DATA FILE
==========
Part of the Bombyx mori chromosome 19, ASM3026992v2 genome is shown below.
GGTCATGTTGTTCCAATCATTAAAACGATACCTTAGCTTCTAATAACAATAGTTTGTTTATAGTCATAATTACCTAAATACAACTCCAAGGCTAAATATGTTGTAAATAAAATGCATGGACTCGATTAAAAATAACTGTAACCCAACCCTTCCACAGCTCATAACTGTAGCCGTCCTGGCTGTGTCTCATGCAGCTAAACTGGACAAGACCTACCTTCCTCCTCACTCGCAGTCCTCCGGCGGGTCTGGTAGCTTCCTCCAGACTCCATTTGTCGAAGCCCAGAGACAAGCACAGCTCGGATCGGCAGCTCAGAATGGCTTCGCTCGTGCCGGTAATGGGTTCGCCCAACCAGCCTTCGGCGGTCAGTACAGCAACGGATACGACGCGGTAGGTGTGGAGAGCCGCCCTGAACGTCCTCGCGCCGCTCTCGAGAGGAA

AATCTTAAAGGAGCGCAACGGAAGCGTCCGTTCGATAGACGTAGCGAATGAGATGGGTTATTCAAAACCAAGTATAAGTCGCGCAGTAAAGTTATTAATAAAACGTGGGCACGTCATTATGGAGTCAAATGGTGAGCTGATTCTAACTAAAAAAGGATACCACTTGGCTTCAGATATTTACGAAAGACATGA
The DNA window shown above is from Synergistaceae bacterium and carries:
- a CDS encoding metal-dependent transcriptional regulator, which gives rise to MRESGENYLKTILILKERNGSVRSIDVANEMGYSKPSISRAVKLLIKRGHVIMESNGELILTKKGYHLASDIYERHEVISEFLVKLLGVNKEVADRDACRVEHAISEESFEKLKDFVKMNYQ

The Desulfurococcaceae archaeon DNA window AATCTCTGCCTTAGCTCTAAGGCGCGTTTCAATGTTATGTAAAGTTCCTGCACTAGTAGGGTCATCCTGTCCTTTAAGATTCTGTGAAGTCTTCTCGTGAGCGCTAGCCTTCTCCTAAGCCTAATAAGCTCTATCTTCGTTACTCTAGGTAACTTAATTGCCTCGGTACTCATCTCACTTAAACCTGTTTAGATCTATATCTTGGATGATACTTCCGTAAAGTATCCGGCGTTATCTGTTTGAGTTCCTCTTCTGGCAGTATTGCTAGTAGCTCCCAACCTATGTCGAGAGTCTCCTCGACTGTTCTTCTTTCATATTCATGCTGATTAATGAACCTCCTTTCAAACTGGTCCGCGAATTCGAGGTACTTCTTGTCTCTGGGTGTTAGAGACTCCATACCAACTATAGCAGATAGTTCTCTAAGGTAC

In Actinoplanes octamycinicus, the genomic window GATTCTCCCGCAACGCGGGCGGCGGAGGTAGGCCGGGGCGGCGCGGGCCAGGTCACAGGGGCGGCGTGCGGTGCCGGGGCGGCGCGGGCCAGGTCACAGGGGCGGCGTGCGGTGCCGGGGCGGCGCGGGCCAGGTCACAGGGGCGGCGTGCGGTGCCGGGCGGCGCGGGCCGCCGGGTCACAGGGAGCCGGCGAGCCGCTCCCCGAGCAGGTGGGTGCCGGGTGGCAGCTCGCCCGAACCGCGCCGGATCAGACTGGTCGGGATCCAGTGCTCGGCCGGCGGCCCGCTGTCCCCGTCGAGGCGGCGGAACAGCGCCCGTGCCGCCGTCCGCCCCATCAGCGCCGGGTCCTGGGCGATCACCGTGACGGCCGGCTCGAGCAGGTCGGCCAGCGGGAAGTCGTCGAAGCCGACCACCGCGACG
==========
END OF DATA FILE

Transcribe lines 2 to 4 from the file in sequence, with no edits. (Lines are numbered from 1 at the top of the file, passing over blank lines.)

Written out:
GGTCATGTTGTTCCAATCATTAAAACGATACCTTAGCTTCTAATAACAATAGTTTGTTTATAGTCATAATTACCTAAATACAACTCCAAGGCTAAATATGTTGTAAATAAAATGCATGGACTCGATTAAAAATAACTGTAACCCAACCCTTCCACAGCTCATAACTGTAGCCGTCCTGGCTGTGTCTCATGCAGCTAAACTGGACAAGACCTACCTTCCTCCTCACTCGCAGTCCTCCGGCGGGTCTGGTAGCTTCCTCCAGACTCCATTTGTCGAAGCCCAGAGACAAGCACAGCTCGGATCGGCAGCTCAGAATGGCTTCGCTCGTGCCGGTAATGGGTTCGCCCAACCAGCCTTCGGCGGTCAGTACAGCAACGGATACGACGCGGTAGGTGTGGAGAGCCGCCCTGAACGTCCTCGCGCCGCTCTCGAGAGGAA

AATCTTAAAGGAGCGCAACGGAAGCGTCCGTTCGATAGACGTAGCGAATGAGATGGGTTATTCAAAACCAAGTATAAGTCGCGCAGTAAAGTTATTAATAAAACGTGGGCACGTCATTATGGAGTCAAATGGTGAGCTGATTCTAACTAAAAAAGGATACCACTTGGCTTCAGATATTTACGAAAGACATGA
The DNA window shown above is from Synergistaceae bacterium and carries: